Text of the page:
Back in February 2011, John Rizzo gave an on the record account of CIA practices involving drone strikes. He is currently under investigation for possible breaches of security. Some snippets of the interview below, where Rizzo discusses the CIA’s ‘hit list’ and some of the legal-bureaucratic mechanisms at the CTC for targeted killing.
More than a year after leaving the government, Rizzo, a bearded, elegant 63-year-old who wears cuff links and pale yellow ties, discussed his role in the CIA’s “lethal operations” with me over Côtes du Rhone and steak in a Washington restaurant. At times, Rizzo sounded cavalier. “It’s basically a hit list,” he said. Then he pointed a finger at my forehead and pretended to pull a trigger. “The Predator is the weapon of choice, but it could also be someone putting a bullet in your head.”
The number of such killings, carried out mostly by Predators in Pakistan, has increased dramatically during the Obama administration, and these covert actions have become an integral part of U.S. counterterrorism strategy.
How CIA staffers determine whether to target someone for lethal operations is a relatively straightforward, and yet largely unknown, story. The president does not review the individual names of people; Rizzo explains that he was the one who signed off. People in Washington talk about a “target list,” as former undersecretary of state Richard Armitage described the process at a recent event in Washington. In truth, there is probably no official CIA roster of those who are slated to die. “I never saw a list,” says a State Department official who has been involved in discussions about lethal operations, speaking without attribution because of the nature of the subject. Officials at the CIA select targets for “neutralization,” he explains. “There were individuals we were searching for, and we thought, it’s better now to neutralize that threat,” he says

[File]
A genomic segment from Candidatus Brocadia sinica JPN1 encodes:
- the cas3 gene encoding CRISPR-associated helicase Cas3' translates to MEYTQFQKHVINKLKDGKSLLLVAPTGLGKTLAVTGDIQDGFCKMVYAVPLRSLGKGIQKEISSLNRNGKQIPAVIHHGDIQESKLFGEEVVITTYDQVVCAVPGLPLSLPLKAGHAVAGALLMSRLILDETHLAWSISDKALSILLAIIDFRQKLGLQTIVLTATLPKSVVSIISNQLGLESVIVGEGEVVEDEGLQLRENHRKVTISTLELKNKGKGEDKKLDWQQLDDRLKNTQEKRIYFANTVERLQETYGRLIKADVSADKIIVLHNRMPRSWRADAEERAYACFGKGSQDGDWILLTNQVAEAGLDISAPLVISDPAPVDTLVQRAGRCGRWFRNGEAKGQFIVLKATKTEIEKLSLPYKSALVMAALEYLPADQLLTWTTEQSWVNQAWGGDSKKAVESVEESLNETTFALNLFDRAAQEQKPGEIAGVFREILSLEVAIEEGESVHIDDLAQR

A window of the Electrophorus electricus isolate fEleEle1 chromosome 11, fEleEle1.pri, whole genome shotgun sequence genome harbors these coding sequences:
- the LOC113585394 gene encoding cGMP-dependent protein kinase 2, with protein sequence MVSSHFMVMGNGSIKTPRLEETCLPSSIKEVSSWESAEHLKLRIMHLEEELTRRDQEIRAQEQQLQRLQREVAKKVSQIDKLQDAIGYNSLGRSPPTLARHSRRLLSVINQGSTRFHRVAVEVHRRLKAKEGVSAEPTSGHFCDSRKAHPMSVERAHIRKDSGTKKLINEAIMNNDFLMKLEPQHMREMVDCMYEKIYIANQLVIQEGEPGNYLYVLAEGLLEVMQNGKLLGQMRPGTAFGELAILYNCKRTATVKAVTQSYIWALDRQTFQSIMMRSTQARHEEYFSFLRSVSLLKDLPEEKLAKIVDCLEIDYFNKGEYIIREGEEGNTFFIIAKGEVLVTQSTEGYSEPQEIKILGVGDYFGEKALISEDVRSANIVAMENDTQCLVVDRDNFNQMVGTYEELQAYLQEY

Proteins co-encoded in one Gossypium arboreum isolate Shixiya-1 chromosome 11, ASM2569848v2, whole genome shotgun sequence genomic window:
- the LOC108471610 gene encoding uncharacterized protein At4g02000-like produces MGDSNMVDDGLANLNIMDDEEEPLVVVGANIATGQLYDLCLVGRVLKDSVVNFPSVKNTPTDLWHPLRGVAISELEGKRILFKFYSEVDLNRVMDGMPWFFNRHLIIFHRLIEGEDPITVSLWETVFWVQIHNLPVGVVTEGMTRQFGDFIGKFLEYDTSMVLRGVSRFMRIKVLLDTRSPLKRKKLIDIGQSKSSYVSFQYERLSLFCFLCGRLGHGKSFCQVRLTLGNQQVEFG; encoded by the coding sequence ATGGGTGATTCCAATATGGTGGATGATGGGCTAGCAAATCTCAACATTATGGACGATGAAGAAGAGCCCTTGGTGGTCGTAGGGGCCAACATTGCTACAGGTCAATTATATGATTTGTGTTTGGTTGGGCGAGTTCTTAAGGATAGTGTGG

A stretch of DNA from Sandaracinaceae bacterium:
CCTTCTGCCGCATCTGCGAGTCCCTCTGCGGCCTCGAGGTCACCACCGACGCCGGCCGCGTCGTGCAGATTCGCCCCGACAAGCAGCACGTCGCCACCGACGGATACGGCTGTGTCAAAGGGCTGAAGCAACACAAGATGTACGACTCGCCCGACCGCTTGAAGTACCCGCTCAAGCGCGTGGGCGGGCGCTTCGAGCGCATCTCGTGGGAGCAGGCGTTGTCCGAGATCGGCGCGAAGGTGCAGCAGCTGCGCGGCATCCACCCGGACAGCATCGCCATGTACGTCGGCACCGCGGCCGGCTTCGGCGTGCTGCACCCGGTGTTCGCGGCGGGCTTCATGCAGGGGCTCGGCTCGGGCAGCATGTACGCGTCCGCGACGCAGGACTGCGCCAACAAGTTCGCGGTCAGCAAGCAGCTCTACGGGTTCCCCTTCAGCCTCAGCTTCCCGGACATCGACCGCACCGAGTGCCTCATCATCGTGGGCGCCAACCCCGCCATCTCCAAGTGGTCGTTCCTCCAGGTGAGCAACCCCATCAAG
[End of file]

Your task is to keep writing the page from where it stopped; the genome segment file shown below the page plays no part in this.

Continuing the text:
The hub of activity for the targeted killings is the CIA’s Counterterrorist Center, where lawyers—there are roughly 10 of them, says Rizzo—write a cable asserting that an individual poses a grave threat to the United States. The CIA cables are legalistic and carefully argued, often running up to five pages. Michael Scheuer, who used to be in charge of the CIA’s Osama bin Laden unit, describes “a dossier,” or a “two-page document,” along with “an appendix with supporting information, if anybody wanted to read all of it.” The dossier, he says, “would go to the lawyers, and they would decide. They were very picky.” Sometimes, Scheuer says, the hurdles may have been too high. “Very often this caused a missed opportunity. The whole idea that people got shot because someone has a hunch—I only wish that was true. If it were, there would be a lot more bad guys dead.”
Sometimes, as Rizzo recalls, the evidence against an individual would be thin, and high-level lawyers would tell their subordinates, “You guys did not make a case.” “Sometimes the justification would be that the person was thought to be at a meeting,” Rizzo explains. “It was too squishy.” The memo would get kicked back downstairs.
The cables that were “ready for prime time,” as Rizzo puts it, concluded with the following words: “Therefore we request approval for targeting for lethal operation.” There was a space provided for the signature of the general counsel, along with the word “concurred.” Rizzo says he saw about one cable each month, and at any given time there were roughly 30 individuals who were targeted. Many of them ended up dead, but not all: “No. 1 and No. 2 on the hit parade are still out there,” Rizzo says, referring to “you-know-who and [Ayman al-] Zawahiri,” a top Qaeda leader.